What is Health?
How would you define health? Is it a condition of complete physical, mental and social well-being? Is it simply the absence of illness or infirmity? Or on the other hand is health an asset for everyday life, instead of the goal of living; a constructive idea, emphasizing social and individual resources and additionally physical capabilities?
Good health is harder to define than bad health because it must convey a concept more positive than mere absence of disease, and there is a variable area between health and disease. Health is clearly a complex, multidimensional concept. Health is, ultimately, poorly defined and difficult to measure, despite impressive efforts by epidemiologists, vital statisticians, social scientists and political economists. Each individual’s health is shaped by many factors, including medical care, social circumstances, and behavioral choices.
Healthy individuals are able to mobilize all their physical, mental, and spiritual resources to improve their chances of survival, to live happy and fulfilling lives, and to be of benefit to their dependents and society. Achieving health, and remaining healthy, is an active process. Natural health is based on prevention, and on keeping our bodies and minds in good shape. Health lies in balancing these aspects within the body through a regimen consisting of diet, exercise, and regulation of the emotions. The last of these is too often ignored when health advice is dispensed, but can have a pronounced effect on physical well-being.
Every day, or so it seems, new research shows that some aspect of lifestyle – physical activity, diet, alcohol consumption, and so on – affects health and longevity. Physical fitness is good bodily health, and is the result of regular exercise, proper diet and nutrition, and proper rest for physical recovery. The field of nutrition also studies foods and dietary supplements that improve performance, promote health, and cure or prevent disease, such as fibrous foods to reduce the risk of colon cancer, or supplements with vitamin C to strengthen teeth and gums and to improve the immune system. When exercising, it becomes even more important to have a good diet to ensure that the body has the correct ratio of macronutrients whilst providing ample micronutrients; this is to aid the body in the recovery process following strenuous exercise.
Physical exercise is considered important for maintaining physical fitness and overall health, building and maintaining healthy bones, muscles and joints, promoting physiological well-being, reducing surgical risks, and strengthening the immune system. Aerobic exercises, such as walking, running and swimming, focus on increasing cardiovascular endurance and muscle density. Anaerobic exercises, such as weight training or sprinting, increase muscle mass and strength. Proper rest and recovery are also as important to health as exercise, otherwise the body exists in a permanently injured state and will not improve or adapt adequately to the exercise. The above two factors can be compromised by psychological compulsions (eating disorders, such as exercise bulimia, anorexia, and other bulimia), misinformation, a lack of organization, or a lack of motivation. Ask your doctor or physical therapist what exercises are best for you.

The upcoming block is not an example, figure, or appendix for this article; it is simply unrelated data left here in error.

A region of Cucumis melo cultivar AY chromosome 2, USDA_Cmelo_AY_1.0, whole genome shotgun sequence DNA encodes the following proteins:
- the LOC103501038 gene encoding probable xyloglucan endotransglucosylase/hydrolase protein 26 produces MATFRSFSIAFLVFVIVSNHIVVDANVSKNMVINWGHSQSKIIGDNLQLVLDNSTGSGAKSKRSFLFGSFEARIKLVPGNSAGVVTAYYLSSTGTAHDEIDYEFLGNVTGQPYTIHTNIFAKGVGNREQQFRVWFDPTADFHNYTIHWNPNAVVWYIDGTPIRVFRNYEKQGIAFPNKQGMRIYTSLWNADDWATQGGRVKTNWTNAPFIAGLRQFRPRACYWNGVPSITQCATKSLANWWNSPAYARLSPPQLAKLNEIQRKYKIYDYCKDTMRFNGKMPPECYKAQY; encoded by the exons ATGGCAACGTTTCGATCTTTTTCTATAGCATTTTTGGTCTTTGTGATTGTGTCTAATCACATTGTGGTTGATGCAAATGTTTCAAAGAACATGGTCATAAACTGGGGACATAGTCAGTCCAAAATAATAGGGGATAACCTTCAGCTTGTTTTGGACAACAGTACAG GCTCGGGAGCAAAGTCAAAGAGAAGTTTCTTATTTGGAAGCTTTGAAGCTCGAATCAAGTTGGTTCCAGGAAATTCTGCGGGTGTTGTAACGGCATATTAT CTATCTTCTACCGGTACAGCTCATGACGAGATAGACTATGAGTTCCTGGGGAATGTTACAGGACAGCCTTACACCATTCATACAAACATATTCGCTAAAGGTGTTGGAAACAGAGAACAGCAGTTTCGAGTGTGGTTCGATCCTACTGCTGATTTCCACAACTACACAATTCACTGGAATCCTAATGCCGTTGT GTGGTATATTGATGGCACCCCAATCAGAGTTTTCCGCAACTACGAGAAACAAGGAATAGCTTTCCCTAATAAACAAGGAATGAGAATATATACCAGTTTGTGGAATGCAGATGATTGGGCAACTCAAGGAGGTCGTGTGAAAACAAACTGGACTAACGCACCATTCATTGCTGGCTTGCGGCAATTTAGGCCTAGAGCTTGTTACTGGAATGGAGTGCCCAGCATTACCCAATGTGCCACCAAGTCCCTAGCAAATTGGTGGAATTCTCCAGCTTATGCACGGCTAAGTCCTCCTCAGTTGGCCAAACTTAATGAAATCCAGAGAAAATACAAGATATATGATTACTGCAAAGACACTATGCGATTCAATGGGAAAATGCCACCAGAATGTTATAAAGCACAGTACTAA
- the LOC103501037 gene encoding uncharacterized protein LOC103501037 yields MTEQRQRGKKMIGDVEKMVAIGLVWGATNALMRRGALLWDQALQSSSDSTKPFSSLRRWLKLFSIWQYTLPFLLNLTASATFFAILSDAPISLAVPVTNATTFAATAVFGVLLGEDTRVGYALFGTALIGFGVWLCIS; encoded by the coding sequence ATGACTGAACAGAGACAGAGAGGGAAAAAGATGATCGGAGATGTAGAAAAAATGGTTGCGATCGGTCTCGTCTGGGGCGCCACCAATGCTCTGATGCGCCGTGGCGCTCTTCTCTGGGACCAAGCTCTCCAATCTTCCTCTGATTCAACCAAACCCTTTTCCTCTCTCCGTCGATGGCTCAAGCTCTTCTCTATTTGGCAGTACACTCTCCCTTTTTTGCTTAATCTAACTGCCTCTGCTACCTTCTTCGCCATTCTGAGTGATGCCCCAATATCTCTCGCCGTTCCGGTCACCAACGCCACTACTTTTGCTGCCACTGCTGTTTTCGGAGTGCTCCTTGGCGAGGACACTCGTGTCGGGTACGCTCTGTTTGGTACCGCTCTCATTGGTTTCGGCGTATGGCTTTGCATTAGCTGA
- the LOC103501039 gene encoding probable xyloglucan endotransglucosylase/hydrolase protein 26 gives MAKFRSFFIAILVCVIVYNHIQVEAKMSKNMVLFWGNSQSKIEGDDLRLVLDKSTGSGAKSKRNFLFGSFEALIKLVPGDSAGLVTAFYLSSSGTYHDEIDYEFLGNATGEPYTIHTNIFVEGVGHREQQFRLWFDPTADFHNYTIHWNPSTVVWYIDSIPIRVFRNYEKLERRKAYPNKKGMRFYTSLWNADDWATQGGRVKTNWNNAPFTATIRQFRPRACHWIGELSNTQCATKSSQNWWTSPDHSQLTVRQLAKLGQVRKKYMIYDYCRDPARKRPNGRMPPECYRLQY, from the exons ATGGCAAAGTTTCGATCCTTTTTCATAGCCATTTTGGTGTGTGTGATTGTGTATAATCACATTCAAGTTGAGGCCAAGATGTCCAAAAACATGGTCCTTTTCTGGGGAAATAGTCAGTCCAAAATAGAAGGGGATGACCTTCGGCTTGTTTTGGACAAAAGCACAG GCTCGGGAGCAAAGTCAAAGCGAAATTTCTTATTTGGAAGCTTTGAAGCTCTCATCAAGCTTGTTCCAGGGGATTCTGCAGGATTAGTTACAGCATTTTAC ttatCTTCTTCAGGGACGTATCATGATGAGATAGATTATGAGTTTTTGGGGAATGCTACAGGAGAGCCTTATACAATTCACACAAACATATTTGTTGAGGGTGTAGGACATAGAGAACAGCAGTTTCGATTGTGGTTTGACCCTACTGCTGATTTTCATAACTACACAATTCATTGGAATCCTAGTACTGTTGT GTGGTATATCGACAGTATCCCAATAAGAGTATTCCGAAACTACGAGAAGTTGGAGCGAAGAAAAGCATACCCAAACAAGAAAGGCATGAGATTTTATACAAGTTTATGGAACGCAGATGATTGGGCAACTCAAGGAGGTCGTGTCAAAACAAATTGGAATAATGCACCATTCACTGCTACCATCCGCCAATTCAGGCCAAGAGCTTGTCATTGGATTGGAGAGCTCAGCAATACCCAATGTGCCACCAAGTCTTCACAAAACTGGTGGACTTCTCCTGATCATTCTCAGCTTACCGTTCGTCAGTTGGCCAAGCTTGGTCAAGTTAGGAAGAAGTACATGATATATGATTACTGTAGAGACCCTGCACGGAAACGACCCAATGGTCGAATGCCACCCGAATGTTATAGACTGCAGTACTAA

You may have heard about the benefits of diet and exercise ad nauseam, but may be unaware of the effect that your emotions can have on your physical well-being and, indeed, your longevity. Like physical health, mental health is important at every stage of life. Mental health is how we think, feel, and act in order to face life’s situations. Prolonged psychological stress may have a negative impact on health, such as weakening the immune system.
It is always pleasant to enjoy the fruits of our labors, of course. Sometimes, however, it seems that whatever we do, it’s just not enough to be able to afford that new car or that foreign holiday. So, what do we usually do then? We work harder, longer; we increase the stress on our minds and bodies; we spend less time with our families and friends; we become more irascible and less likeable people. If you find yourself in this situation, just stop for a moment, and consider: Is it all worth it? What is the purpose of life? Surely it is to be happy. You’ll probably be happier if you adopt the philosophy that true quality of life is not to be found in material things. If you convince yourself that you want less, you’ll need less. If you need less, you’ll cope with life more easily, and the happier, and therefore healthier, you’ll be.